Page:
Kiss Of The Gypsy were a British band formed in 1990 that came to prominence in 1992 with their debut album, then along came grunge..
Written by: gdmonline
ARTIST: Kiss Of The Gypsy
ALBUM: Kiss Of The Gypsy
CD REISSUE: Discogs Reissue List
COUNTRY OF ORIGIN:
LINEUP: Tony Mitchell – lead vocals, guitars, harmonica * Darren ‘Daz’ Rice – guitars, backing vocals * Martin Talbot – bass, backing vocals * Scott Elliott – drums, backing vocals * George Williams – keyboards, backing vocals
TRACK LISTING: 01 Whatever It Takes * 02 Blind For Love * 03 Easy Does It * 04 Take This Old Heart * 05 Infatuation * 06 From The Dirt * 07 Keep Your Distance * 08 No Prize For The Loser * 09 Comin’ Back * 10 Promised Land
WEBLINKS: Site Link
Kiss Of The Gypsy were a British band formed in 1990 that came to prominence in 1992 with their debut album, then along came grunge. They seem to have passed us by way back then, and it’s only three decades later that we write about them. Poor effort on our part I know. From the town of Fleetwood, at the northern tip of Blackpool, these guys were good to attract the attention of Atlantic Records.
KOTG to me sound like a British version of Mr Big, I’m wondering then that this wasn’t a coincidence on Atlantic’s part, since Mr Big were also signed to the same label. Perhaps they were on the lookout? Musically I’d also throw in names like Thunder (UK) and Little Angels for good measure.
The overall sound of the album reflects the hard rock scene out of England during this era. Many bands were introducing bluesy elements into a hard rock framework, a good example being the two bands named above plus FM (UK) who by 1991 had moved right away from AOR towards a harder blues style. KOTG were in good company then.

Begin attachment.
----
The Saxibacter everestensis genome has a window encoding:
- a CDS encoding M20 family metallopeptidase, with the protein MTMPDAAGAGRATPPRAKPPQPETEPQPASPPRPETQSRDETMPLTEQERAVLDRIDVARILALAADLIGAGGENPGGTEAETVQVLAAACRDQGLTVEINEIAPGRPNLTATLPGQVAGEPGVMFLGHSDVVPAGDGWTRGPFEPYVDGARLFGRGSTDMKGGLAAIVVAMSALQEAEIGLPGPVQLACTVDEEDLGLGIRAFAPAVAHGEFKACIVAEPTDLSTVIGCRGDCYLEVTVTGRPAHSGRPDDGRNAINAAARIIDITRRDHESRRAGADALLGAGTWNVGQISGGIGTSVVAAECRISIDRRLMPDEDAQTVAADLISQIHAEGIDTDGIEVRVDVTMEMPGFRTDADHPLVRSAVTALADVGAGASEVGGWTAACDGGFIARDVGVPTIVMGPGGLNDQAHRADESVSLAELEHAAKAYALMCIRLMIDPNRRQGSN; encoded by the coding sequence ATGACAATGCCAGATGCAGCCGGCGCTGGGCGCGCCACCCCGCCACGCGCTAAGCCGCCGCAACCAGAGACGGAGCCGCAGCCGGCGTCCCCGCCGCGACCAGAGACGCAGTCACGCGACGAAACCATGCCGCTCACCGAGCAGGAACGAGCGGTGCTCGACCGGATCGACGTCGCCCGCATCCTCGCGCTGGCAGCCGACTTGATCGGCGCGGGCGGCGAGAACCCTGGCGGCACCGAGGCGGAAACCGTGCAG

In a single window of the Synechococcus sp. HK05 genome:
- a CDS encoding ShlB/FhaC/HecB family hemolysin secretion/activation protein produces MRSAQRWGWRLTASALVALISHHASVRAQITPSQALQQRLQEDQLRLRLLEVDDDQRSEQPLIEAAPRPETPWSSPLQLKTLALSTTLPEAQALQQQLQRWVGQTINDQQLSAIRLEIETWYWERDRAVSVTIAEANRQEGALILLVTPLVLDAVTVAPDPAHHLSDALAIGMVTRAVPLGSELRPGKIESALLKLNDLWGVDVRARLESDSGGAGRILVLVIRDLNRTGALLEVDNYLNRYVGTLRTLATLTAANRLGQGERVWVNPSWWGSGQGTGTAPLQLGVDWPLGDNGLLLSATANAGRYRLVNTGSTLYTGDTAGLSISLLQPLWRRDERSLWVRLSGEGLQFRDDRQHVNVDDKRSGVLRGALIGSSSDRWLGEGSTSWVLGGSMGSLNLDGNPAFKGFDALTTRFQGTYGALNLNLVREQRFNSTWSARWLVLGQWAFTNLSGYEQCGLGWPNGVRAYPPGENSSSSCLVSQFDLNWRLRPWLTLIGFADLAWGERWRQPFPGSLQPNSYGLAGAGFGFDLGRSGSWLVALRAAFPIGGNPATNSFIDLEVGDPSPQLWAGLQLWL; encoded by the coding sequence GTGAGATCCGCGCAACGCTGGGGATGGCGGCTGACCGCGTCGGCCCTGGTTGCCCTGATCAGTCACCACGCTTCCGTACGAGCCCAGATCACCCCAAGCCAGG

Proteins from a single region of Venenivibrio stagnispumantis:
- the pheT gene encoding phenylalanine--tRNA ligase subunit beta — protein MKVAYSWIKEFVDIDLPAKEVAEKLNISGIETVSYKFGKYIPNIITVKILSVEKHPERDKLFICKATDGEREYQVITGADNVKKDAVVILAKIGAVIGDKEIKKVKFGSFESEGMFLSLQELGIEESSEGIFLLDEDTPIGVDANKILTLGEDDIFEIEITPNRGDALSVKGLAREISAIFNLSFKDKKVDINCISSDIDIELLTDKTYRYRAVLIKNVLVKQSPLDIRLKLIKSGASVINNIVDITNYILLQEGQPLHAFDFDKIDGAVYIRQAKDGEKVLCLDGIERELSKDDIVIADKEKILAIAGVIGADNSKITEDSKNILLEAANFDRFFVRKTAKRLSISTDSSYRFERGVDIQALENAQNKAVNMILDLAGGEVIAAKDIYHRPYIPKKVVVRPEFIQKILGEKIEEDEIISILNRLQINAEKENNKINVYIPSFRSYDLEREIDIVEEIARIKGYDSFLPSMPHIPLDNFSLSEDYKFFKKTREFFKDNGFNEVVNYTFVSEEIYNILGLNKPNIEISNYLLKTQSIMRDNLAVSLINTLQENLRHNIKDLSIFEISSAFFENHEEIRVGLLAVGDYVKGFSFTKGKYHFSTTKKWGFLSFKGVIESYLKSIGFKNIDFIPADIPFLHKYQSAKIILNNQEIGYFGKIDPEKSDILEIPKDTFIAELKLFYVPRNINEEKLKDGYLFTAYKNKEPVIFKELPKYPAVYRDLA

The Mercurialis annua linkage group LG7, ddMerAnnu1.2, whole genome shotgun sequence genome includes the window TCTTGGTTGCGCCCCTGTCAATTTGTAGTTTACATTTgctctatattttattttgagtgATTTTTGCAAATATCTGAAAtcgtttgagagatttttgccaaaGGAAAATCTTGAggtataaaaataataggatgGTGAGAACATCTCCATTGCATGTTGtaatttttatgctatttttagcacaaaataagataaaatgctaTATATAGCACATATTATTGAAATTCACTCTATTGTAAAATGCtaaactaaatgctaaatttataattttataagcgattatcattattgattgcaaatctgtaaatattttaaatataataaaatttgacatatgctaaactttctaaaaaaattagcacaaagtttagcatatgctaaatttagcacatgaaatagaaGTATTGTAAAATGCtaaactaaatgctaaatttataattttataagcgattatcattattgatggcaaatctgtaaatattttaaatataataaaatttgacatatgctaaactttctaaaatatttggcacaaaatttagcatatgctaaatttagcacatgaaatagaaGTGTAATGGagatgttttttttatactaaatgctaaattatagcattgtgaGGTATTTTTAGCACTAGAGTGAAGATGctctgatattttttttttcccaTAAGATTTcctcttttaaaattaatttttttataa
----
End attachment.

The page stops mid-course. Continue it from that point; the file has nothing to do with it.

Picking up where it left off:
Leading the way is ‘Whatever It Takes’, where the above reference points are apparent from the outset. ‘Blind For Love’ introduces sizzling riffs from Rice combined with the obligatory gang chants. The vocals from Mitchell on ‘Easy Does It’ emulates Steve Overland to a tee, the solo is a slide guitar, reinforcing the blues approach. ‘Take This Old Heart’ the first ballad is a jewel, worth putting this on repeat play.
‘From The Dirt’ is the album’s rockiest moment, fusing blues and hard rock to good effect. The back beat was kinda similar to Poison‘s’ Unskinny Bop’ but only just. ‘Keep Your Distance’ is a tightly wound rocker with a nod to Mr Big and Tangier, both influential bands during this era.
‘No Prize For The Loser’ is the album’s second ballad, a slow burn singalong. More Steve Overland sound alikes for mine. ‘Comin’ Back’ returns KOTG to standard melodic hard rock without too much influence from elsewhere, while ‘Promised Land’ changes shape throughout, part acoustic ballad with electric splashes here and there. It’s probably their most interesting and epic sounding track.
The album garnered some positive reviews in the British music press back in the day, though there wasn’t much love and support from the USA where the album was heavily marketed. Also, there was some confusion about the original release date being 6 August 1991, which was eventually shelved by Atlantic until the following year. It didn’t stop KOTG from hitting the road during late 1991, with slots supporting the likes of Tesla and Magnum.
The band folded a year later thanks to the grunge intrusion, but many years later in the current day (2022), KOTG are working on a new full album release for 2023, essentially the same lineup but without Tony Mitchell who is now a solo artist. The band released a three track EP in September 2022 as a lead-in toward next year. Watch this space.
Whatever It Takes
From The Dirt
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